Completion Traversals. If using onCompletion to process completions is inapplicable or inconvenient, you can use methods firstComplete() and nextComplete() to create custom traversals. For example, to define a MapReducer that only splits out right-hand tasks in the form of the third ForEach example, the completions must cooperatively reduce along unexhausted subtask links, which can be done as follows:

 class MapReducer<E> extends CountedCompleter<E> { // version 2
   final E[] array; final MyMapper<E> mapper;
   final MyReducer<E> reducer; final int lo, hi;
   MapReducer<E> forks, next; // record subtask forks in list
   E result;
   MapReducer(CountedCompleter<?> p, E[] array, MyMapper<E> mapper,
              MyReducer<E> reducer, int lo, int hi, MapReducer<E> next) {
     super(p);
     this.array = array; this.mapper = mapper;
     this.reducer = reducer; this.lo = lo; this.hi = hi;
     this.next = next;
   }
   public void compute() {
     int l = lo, h = hi;
     while (h - l >= 2) {
       int mid = (l + h) >>> 1;
       addToPendingCount(1);
       (forks = new MapReducer(this, array, mapper, reducer, mid, h, forks)).fork();
       h = mid;
     }
     if (h > l)
       result = mapper.apply(array[l]);
     // process completions by reducing along and advancing subtask links
     for (CountedCompleter<?> c = firstComplete(); c != null; c = c.nextComplete()) {
       for (MapReducer t = (MapReducer)c, s = t.forks; s != null; s = t.forks = s.next)
         t.result = reducer.apply(t.result, s.result);
     }
   }
   public E getRawResult() { return result; }

   public static <E> E mapReduce(E[] array, MyMapper<E> mapper, MyReducer<E> reducer) {
     return new MapReducer<E>(null, array, mapper, reducer,
                              0, array.length, null).invoke();
   }
 }

Triggers. Some CountedCompleters are themselves never forked, but instead serve as bits of plumbing in other designs; including those in which the completion of one or more async tasks triggers another async task. For example:

 class HeaderBuilder extends CountedCompleter<...> { ... }
 class BodyBuilder extends CountedCompleter<...> { ... }
 class PacketSender extends CountedCompleter<...> {
   PacketSender(...) { super(null, 1); ... } // trigger on second completion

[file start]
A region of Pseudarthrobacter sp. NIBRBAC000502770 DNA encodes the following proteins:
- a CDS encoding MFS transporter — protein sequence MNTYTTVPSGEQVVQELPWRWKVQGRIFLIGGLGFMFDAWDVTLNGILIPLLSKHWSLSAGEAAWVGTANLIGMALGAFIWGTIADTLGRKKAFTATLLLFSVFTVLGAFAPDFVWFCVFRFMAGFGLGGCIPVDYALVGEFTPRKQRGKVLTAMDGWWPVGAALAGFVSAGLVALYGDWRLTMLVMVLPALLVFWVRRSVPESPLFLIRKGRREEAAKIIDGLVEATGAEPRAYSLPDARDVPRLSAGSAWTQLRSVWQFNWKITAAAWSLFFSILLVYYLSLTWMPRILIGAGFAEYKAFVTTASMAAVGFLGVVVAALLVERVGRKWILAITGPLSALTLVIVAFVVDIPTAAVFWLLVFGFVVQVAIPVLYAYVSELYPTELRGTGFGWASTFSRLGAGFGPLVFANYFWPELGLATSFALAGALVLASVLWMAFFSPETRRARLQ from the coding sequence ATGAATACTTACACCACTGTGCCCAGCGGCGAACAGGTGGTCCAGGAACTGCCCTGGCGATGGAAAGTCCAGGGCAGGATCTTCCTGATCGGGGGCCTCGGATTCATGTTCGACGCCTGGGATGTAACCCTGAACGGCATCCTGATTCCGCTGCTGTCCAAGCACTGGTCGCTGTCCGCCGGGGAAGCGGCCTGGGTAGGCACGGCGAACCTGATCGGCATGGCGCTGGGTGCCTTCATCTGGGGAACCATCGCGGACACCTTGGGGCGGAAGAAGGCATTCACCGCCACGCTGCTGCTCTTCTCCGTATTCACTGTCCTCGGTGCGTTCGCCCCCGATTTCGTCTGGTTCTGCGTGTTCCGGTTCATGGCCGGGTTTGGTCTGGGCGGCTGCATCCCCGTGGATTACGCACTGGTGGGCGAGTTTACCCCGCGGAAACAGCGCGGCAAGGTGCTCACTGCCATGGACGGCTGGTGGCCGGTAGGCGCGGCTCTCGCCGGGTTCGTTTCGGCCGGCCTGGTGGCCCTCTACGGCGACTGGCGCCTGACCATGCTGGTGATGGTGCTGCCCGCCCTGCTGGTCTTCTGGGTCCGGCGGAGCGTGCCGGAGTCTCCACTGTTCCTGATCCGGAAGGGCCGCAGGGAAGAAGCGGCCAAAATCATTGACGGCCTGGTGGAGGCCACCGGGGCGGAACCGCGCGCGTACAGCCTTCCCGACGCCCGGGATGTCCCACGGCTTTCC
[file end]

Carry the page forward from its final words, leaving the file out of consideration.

public void compute() { } // never called
   public void onCompletion(CountedCompleter<?> caller) { sendPacket(); }
 }
 // sample use:
 PacketSender p = new PacketSender();
 new HeaderBuilder(p, ...).fork();
 new BodyBuilder(p, ...).fork();

Protected Constructor Summary

CountedCompleter(CountedCompleter<?> completer, int initialPendingCount)
Creates a new CountedCompleter with the given completer and initial pending count.
CountedCompleter(CountedCompleter<?> completer)
Creates a new CountedCompleter with the given completer and an initial pending count of zero.
CountedCompleter()
Creates a new CountedCompleter with no completer and an initial pending count of zero.

Public Method Summary

final void
addToPendingCount(int delta)
Adds (atomically) the given value to the pending count.
final boolean
compareAndSetPendingCount(int expected, int count)
Sets (atomically) the pending count to the given count only if it currently holds the given expected value.
void
complete(T rawResult)
Regardless of pending count, invokes onCompletion(CountedCompleter), marks this task as complete and further triggers tryComplete() on this task's completer, if one exists.
abstract void
compute()
The main computation performed by this task.
final int
decrementPendingCountUnlessZero()
If the pending count is nonzero, (atomically) decrements it.
final CountedCompleter<?>
firstComplete()
If this task's pending count is zero, returns this task; otherwise decrements its pending count and returns null.
final CountedCompleter<?>
getCompleter()
Returns the completer established in this task's constructor, or null if none.
final int
getPendingCount()
Returns the current pending count.
T
getRawResult()
Returns the result of the computation.
final CountedCompleter<?>